Evoke the sentiment of Thanksgiving; think about family gatherings around a bountiful dinner table, harvest festivals, and pilgrims. But the tale of this beloved American holiday is far richer and more layered than our nostalgic motions suggest. This article unravels the chronicles of Thanksgiving, from its deeply rooted inception to its contemporary practices.
A Foundation on Plymouth Rock: Origin Story of Thanksgiving
The Thanksgiving narrative finds its roots in 1621 in Plymouth, Massachusetts. Pilgrims had sailed from England on the Mayflower seeking the freedom to practice their religion without hindrance. Facing a brutal first winter on foreign shores, half of them passed away. But with help from members of the local Wampanoag tribe, they learned to hunt, fish, and grow crops in the New World, leading to a bountiful harvest the following year. To celebrate their first successful corn harvest, the governor organized a three-day feast, inviting the tribe to participate. It wasn't called 'Thanksgiving' at the time, rather, it was a humble gathering of different cultures appreciating a successful harvest together.
Evolution of Thanksgiving: From Harvest Feast to National Holiday
The 1621 feast was not an annual tradition immediately. The initial years observed Thanksgiving as a somber, religious occasion rather than a feast. The transformation really began during the American Revolution when Continental Congress proclaimed days of 'thanksgiving' in response to victories in battle. It was President Abraham Lincoln, during the throes of the Civil War, who finally declared Thanksgiving Day a national holiday in 1863. His proclamation, written by Secretary of State William Seward, commanded all Americans to ask God to 'commend to His tender care all those who have become widows, orphans, mourners or sufferers in the lamentable civil strife' and to 'heal the wounds of the nation.'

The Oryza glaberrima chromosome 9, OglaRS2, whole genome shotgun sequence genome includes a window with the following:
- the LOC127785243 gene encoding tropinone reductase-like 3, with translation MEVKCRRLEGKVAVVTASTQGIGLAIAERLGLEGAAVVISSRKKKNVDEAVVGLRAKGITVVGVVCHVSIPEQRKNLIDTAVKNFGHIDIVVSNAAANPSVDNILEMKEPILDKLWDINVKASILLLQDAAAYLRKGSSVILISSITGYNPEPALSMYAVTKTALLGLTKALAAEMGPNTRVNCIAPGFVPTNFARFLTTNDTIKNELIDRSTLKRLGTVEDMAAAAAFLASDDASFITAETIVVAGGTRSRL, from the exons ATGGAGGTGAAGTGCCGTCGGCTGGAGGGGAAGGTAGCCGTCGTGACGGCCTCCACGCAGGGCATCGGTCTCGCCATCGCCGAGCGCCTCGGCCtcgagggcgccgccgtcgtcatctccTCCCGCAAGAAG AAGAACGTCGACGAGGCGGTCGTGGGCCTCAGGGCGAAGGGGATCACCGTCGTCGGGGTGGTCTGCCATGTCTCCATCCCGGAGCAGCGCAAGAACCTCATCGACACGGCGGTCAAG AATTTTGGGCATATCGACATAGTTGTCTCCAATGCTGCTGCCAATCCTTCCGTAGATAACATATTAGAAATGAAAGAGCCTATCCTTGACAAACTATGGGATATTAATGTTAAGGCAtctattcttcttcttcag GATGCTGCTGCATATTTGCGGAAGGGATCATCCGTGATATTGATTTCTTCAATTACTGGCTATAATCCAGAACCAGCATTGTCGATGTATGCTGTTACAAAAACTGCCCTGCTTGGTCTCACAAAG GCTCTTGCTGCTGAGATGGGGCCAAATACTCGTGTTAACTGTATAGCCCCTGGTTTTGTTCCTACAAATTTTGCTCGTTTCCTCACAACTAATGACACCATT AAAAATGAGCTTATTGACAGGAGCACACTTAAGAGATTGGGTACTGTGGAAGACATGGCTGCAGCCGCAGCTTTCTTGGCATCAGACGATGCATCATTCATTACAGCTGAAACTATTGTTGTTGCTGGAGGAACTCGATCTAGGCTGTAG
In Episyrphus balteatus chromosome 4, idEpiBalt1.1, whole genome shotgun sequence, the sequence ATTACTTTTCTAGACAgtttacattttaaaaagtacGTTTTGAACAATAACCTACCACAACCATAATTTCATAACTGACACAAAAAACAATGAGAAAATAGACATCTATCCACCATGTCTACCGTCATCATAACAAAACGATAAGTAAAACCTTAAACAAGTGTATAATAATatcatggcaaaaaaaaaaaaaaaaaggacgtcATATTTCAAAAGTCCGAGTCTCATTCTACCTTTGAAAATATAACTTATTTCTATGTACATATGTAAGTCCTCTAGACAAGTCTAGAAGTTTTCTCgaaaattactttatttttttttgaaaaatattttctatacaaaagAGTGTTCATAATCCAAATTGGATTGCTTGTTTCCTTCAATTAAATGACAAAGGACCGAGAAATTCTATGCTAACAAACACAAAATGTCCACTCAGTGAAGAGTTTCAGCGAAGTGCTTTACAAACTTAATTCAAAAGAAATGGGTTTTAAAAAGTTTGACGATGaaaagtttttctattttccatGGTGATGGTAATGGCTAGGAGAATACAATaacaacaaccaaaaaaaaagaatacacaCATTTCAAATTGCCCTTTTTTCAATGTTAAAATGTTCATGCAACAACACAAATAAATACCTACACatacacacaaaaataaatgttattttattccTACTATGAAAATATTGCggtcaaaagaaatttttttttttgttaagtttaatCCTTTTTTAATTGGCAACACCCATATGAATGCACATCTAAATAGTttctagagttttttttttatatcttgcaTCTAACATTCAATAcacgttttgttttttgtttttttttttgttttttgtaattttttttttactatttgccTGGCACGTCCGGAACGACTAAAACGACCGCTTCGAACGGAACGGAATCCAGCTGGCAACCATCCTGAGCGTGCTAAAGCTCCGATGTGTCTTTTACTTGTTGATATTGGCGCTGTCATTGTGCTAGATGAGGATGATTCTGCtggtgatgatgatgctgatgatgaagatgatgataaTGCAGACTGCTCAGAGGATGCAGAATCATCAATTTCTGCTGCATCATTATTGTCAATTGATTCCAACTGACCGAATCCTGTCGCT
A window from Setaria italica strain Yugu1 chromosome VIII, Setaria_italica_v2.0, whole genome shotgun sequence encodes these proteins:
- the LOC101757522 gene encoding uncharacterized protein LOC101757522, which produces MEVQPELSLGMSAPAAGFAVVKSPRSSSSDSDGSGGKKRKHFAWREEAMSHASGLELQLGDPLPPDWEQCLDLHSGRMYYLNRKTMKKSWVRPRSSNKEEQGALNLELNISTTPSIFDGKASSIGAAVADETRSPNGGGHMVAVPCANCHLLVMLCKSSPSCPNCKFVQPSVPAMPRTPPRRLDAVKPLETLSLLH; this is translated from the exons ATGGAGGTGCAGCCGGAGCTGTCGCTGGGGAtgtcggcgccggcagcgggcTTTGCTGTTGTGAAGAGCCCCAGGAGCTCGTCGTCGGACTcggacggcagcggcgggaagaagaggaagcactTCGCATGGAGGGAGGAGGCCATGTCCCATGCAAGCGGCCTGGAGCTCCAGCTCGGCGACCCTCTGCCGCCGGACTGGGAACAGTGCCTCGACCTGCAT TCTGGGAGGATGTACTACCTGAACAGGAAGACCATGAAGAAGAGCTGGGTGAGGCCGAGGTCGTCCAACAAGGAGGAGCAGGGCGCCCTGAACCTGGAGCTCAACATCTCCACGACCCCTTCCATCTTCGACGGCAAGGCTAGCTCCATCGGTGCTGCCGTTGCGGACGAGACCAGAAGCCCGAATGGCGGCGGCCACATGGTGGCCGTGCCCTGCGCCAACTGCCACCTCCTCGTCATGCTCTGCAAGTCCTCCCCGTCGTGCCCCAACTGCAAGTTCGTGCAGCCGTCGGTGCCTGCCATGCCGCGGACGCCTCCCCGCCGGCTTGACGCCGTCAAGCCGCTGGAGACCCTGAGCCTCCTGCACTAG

Thanksgiving Traditions: A Symphony of Food, Parades, and Football
Over the subsequent years, Thanksgiving has diffused into multiple cultural layers. Turkey became the iconic centerpiece of the Thanksgiving table, although historians are unsure if it was part of the original 1621 feast. Parades became a part of the tradition too. The Macy's Thanksgiving Day Parade has been a staple since 1924, drawing millions of viewers each year to New York City's streets and television's screens. Football also became linked to Thanksgiving with The Detroit Lions playing a game on this day since 1934.
Modern Day Celebrations: Thanksgiving in the 21st Century
In today's time, Thanksgiving is commonly a day where families and friends gather for a feast, typically consisting of roasted turkey, cranberry sauce, potatoes, pumpkin pie, and more. The day is heralded with charity events like food drives and volunteering at soup kitchens, observing the day as a solicitation to share, care, and demonstrate gratitude. Some people also take part in 'turkey trots,' fun runs, and races held in cities across the United States. The holiday also marks a four-day weekend for many, kicking off a season of shopping with 'Black Friday' and the commencement of Christmas preparations.